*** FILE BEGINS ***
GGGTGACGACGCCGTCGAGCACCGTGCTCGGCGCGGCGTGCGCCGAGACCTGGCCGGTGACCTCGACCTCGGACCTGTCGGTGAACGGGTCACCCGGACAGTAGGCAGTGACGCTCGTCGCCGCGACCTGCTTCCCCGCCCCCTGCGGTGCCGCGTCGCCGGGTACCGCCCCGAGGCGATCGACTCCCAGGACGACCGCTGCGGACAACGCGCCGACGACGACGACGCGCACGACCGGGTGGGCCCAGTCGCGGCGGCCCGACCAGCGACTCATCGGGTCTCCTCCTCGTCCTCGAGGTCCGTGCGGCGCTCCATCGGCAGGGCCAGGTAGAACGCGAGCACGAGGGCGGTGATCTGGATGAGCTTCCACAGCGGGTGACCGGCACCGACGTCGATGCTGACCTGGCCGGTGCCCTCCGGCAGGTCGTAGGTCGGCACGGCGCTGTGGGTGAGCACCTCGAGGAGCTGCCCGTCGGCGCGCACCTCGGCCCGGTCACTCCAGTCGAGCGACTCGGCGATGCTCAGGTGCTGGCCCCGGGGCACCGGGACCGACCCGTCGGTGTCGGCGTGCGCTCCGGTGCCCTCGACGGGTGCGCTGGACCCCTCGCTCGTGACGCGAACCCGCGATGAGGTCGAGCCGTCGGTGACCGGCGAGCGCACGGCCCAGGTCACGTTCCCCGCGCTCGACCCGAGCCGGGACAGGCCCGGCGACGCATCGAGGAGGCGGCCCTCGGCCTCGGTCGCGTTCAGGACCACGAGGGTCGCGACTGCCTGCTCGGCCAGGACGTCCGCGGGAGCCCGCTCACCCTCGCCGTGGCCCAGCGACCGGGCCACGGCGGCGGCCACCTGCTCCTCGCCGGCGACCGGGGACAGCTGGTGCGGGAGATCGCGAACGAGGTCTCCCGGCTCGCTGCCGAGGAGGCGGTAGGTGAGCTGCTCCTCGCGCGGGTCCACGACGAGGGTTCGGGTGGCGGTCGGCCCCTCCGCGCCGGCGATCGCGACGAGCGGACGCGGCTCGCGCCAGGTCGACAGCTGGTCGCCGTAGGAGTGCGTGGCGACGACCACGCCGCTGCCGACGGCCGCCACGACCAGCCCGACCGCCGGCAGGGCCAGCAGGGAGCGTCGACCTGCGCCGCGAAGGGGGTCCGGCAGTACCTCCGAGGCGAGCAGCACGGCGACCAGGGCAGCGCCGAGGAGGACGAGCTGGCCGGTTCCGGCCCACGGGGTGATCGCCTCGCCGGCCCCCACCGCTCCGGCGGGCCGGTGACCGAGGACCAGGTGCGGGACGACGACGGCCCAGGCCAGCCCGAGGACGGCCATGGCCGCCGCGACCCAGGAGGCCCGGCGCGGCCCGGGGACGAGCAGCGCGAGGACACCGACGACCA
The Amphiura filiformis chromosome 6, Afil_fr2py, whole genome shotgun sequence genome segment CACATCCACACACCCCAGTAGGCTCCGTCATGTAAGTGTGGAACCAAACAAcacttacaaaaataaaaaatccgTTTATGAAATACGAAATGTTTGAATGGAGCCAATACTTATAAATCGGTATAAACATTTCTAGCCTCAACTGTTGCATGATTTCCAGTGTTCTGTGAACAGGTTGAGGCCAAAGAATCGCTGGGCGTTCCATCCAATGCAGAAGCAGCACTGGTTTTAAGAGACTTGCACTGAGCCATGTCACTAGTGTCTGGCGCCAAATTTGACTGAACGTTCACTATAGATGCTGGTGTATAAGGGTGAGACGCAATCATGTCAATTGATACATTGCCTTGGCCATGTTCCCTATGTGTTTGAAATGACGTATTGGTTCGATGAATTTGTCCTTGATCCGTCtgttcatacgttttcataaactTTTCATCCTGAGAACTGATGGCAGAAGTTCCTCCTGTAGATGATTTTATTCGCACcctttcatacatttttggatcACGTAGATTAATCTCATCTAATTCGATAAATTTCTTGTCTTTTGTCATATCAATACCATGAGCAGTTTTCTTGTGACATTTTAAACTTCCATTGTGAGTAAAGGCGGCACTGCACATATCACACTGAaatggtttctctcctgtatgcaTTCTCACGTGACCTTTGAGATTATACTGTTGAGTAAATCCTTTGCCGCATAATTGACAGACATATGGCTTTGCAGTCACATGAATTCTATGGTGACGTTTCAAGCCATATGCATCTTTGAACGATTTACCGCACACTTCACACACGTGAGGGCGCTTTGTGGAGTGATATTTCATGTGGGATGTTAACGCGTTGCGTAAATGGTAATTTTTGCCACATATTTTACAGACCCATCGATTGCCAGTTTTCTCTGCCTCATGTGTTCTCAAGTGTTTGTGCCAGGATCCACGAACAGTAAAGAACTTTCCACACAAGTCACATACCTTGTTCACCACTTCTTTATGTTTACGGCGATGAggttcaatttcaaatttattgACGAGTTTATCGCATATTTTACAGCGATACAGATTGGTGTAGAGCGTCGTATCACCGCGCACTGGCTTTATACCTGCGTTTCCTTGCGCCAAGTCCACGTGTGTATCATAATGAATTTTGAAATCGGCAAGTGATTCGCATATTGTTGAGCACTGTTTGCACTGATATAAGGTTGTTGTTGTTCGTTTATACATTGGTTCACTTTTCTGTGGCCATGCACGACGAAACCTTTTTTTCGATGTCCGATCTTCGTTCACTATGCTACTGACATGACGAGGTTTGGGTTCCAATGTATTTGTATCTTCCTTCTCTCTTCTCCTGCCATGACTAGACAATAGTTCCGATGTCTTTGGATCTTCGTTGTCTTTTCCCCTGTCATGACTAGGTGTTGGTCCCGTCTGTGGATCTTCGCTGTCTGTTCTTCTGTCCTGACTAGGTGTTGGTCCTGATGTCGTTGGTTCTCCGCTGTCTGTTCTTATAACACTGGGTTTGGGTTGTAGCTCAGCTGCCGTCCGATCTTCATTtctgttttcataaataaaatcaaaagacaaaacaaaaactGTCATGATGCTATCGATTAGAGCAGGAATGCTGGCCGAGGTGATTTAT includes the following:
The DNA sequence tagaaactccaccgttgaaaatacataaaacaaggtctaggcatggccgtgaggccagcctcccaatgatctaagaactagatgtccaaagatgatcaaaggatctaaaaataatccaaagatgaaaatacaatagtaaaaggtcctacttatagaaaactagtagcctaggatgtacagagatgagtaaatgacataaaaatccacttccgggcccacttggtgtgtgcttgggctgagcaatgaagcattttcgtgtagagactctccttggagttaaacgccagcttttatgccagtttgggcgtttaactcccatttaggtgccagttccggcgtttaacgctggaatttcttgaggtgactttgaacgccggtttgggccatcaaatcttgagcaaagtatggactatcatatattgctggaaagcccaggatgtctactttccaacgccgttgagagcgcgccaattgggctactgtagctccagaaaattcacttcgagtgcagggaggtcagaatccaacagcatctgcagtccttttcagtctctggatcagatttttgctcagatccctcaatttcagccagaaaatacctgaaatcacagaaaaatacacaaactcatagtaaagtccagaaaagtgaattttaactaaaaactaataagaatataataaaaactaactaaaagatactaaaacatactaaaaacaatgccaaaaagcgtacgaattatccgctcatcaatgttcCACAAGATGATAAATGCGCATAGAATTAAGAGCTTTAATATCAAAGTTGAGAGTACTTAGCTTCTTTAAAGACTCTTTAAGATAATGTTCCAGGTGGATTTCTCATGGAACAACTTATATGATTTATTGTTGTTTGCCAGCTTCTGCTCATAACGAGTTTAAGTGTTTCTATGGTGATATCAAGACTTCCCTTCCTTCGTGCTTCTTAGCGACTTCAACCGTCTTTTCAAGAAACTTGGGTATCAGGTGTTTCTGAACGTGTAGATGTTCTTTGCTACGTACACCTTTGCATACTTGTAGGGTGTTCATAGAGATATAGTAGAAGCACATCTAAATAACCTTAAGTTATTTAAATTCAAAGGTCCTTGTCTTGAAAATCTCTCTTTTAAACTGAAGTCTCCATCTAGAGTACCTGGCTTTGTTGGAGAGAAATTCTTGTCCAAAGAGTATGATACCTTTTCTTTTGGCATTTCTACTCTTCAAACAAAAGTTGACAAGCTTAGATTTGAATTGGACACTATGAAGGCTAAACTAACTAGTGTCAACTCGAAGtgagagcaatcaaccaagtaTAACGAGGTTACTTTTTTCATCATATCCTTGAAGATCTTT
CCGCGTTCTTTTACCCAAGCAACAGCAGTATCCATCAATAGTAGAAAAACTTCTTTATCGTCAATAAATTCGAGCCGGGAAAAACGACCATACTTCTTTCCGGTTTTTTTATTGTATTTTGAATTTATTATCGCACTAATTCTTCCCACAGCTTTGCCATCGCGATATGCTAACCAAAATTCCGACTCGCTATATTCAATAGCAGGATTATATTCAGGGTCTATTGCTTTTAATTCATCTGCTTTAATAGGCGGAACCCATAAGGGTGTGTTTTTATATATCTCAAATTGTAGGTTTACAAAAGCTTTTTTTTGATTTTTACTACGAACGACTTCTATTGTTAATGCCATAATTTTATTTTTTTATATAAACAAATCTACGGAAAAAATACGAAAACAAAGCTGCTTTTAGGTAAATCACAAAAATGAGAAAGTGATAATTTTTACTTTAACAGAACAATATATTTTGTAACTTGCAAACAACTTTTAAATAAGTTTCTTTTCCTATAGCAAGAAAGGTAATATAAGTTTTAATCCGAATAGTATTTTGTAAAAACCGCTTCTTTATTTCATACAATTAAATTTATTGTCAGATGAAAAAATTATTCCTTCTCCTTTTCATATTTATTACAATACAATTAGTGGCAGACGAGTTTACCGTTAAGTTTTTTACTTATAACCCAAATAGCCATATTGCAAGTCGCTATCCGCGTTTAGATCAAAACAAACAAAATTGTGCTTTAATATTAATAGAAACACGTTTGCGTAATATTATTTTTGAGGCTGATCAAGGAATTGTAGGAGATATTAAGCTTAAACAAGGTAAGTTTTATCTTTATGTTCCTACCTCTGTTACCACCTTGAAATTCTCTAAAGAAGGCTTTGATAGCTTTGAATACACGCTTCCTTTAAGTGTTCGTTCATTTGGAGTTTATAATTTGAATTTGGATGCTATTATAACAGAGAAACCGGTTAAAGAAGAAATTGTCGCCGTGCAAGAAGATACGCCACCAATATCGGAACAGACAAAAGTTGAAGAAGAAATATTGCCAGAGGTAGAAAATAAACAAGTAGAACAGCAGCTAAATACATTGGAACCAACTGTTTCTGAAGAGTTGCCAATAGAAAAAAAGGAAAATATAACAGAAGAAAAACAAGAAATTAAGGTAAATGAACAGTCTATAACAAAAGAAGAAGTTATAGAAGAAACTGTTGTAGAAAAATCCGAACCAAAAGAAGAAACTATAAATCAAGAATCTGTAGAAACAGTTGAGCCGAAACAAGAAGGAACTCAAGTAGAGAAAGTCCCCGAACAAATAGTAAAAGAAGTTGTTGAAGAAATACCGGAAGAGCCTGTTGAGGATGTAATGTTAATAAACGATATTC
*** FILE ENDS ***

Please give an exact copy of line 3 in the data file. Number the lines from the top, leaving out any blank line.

The DNA sequence tagaaactccaccgttgaaaatacataaaacaaggtctaggcatggccgtgaggccagcctcccaatgatctaagaactagatgtccaaagatgatcaaaggatctaaaaataatccaaagatgaaaatacaatagtaaaaggtcctacttatagaaaactagtagcctaggatgtacagagatgagtaaatgacataaaaatccacttccgggcccacttggtgtgtgcttgggctgagcaatgaagcattttcgtgtagagactctccttggagttaaacgccagcttttatgccagtttgggcgtttaactcccatttaggtgccagttccggcgtttaacgctggaatttcttgaggtgactttgaacgccggtttgggccatcaaatcttgagcaaagtatggactatcatatattgctggaaagcccaggatgtctactttccaacgccgttgagagcgcgccaattgggctactgtagctccagaaaattcacttcgagtgcagggaggtcagaatccaacagcatctgcagtccttttcagtctctggatcagatttttgctcagatccctcaatttcagccagaaaatacctgaaatcacagaaaaatacacaaactcatagtaaagtccagaaaagtgaattttaactaaaaactaataagaatataataaaaactaactaaaagatactaaaacatactaaaaacaatgccaaaaagcgtacgaattatccgctcatcaatgttcCACAAGATGATAAATGCGCATAGAATTAAGAGCTTTAATATCAAAGTTGAGAGTACTTAGCTTCTTTAAAGACTCTTTAAGATAATGTTCCAGGTGGATTTCTCATGGAACAACTTATATGATTTATTGTTGTTTGCCAGCTTCTGCTCATAACGAGTTTAAGTGTTTCTATGGTGATATCAAGACTTCCCTTCCTTCGTGCTTCTTAGCGACTTCAACCGTCTTTTCAAGAAACTTGGGTATCAGGTGTTTCTGAACGTGTAGATGTTCTTTGCTACGTACACCTTTGCATACTTGTAGGGTGTTCATAGAGATATAGTAGAAGCACATCTAAATAACCTTAAGTTATTTAAATTCAAAGGTCCTTGTCTTGAAAATCTCTCTTTTAAACTGAAGTCTCCATCTAGAGTACCTGGCTTTGTTGGAGAGAAATTCTTGTCCAAAGAGTATGATACCTTTTCTTTTGGCATTTCTACTCTTCAAACAAAAGTTGACAAGCTTAGATTTGAATTGGACACTATGAAGGCTAAACTAACTAGTGTCAACTCGAAGtgagagcaatcaaccaagtaTAACGAGGTTACTTTTTTCATCATATCCTTGAAGATCTTT